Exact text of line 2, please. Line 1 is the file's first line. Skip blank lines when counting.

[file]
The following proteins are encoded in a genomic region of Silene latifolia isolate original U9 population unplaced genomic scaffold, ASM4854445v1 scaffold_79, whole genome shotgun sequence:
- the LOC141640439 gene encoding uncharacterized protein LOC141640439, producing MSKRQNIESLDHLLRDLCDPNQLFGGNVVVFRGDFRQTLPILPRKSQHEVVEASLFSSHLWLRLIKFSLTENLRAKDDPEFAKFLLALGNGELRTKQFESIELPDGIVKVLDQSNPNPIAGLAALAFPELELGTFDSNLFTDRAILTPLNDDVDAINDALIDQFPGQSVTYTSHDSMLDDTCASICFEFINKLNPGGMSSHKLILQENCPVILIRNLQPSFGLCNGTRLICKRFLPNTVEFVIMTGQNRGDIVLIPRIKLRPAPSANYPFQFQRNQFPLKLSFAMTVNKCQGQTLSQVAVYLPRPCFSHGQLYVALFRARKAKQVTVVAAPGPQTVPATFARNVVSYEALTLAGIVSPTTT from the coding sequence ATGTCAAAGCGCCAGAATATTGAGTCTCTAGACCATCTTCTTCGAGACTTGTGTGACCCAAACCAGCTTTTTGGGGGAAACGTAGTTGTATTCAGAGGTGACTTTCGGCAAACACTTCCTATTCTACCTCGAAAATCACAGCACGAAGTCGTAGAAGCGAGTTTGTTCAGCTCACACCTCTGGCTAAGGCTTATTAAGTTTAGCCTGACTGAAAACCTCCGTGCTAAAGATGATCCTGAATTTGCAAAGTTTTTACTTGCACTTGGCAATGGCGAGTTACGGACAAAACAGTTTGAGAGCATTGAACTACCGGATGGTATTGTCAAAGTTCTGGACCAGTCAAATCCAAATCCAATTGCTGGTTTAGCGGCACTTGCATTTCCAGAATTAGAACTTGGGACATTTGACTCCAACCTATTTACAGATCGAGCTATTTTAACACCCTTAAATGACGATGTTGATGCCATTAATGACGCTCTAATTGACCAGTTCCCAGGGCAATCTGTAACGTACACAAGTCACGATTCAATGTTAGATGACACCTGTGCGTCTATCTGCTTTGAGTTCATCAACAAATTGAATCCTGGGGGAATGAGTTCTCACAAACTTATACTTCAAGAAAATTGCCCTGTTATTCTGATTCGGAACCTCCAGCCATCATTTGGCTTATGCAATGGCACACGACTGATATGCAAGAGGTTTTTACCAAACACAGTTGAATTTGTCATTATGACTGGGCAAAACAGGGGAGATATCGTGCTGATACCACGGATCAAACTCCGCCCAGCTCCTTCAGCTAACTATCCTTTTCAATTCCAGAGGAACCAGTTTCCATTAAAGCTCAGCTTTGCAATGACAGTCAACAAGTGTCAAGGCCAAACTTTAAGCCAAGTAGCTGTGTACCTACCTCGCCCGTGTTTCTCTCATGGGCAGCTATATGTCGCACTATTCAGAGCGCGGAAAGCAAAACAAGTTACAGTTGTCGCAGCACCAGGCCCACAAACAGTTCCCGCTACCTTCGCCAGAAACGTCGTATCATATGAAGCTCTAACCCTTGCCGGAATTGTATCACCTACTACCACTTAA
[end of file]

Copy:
- the LOC141640439 gene encoding uncharacterized protein LOC141640439, producing MSKRQNIESLDHLLRDLCDPNQLFGGNVVVFRGDFRQTLPILPRKSQHEVVEASLFSSHLWLRLIKFSLTENLRAKDDPEFAKFLLALGNGELRTKQFESIELPDGIVKVLDQSNPNPIAGLAALAFPELELGTFDSNLFTDRAILTPLNDDVDAINDALIDQFPGQSVTYTSHDSMLDDTCASICFEFINKLNPGGMSSHKLILQENCPVILIRNLQPSFGLCNGTRLICKRFLPNTVEFVIMTGQNRGDIVLIPRIKLRPAPSANYPFQFQRNQFPLKLSFAMTVNKCQGQTLSQVAVYLPRPCFSHGQLYVALFRARKAKQVTVVAAPGPQTVPATFARNVVSYEALTLAGIVSPTTT from the coding sequence ATGTCAAAGCGCCAGAATATTGAGTCTCTAGACCATCTTCTTCGAGACTTGTGTGACCCAAACCAGCTTTTTGGGGGAAACGTAGTTGTATTCAGAGGTGACTTTCGGCAAACACTTCCTATTCTACCTCGAAAATCACAGCACGAAGTCGTAGAAGCGAGTTTGTTCAGCTCACACCTCTGGCTAAGGCTTATTAAGTTTAGCCTGACTGAAAACCTCCGTGCTAAAGATGATCCTGAATTTGCAAAGTTTTTACTTGCACTTGGCAATGGCGAGTTACGGACAAAACAGTTTGAGAGCATTGAACTACCGGATGGTATTGTCAAAGTTCTGGACCAGTCAAATCCAAATCCAATTGCTGGTTTAGCGGCACTTGCATTTCCAGAATTAGAACTTGGGACATTTGACTCCAACCTATTTACAGATCGAGCTATTTTAACACCCTTAAATGACGATGTTGATGCCATTAATGACGCTCTAATTGACCAGTTCCCAGGGCAATCTGTAACGTACACAAGTCACGATTCAATGTTAGATGACACCTGTGCGTCTATCTGCTTTGAGTTCATCAACAAATTGAATCCTGGGGGAATGAGTTCTCACAAACTTATACTTCAAGAAAATTGCCCTGTTATTCTGATTCGGAACCTCCAGCCATCATTTGGCTTATGCAATGGCACACGACTGATATGCAAGAGGTTTTTACCAAACACAGTTGAATTTGTCATTATGACTGGGCAAAACAGGGGAGATATCGTGCTGATACCACGGATCAAACTCCGCCCAGCTCCTTCAGCTAACTATCCTTTTCAATTCCAGAGGAACCAGTTTCCATTAAAGCTCAGCTTTGCAATGACAGTCAACAAGTGTCAAGGCCAAACTTTAAGCCAAGTAGCTGTGTACCTACCTCGCCCGTGTTTCTCTCATGGGCAGCTATATGTCGCACTATTCAGAGCGCGGAAAGCAAAACAAGTTACAGTTGTCGCAGCACCAGGCCCACAAACAGTTCCCGCTACCTTCGCCAGAAACGTCGTATCATATGAAGCTCTAACCCTTGCCGGAATTGTATCACCTACTACCACTTAA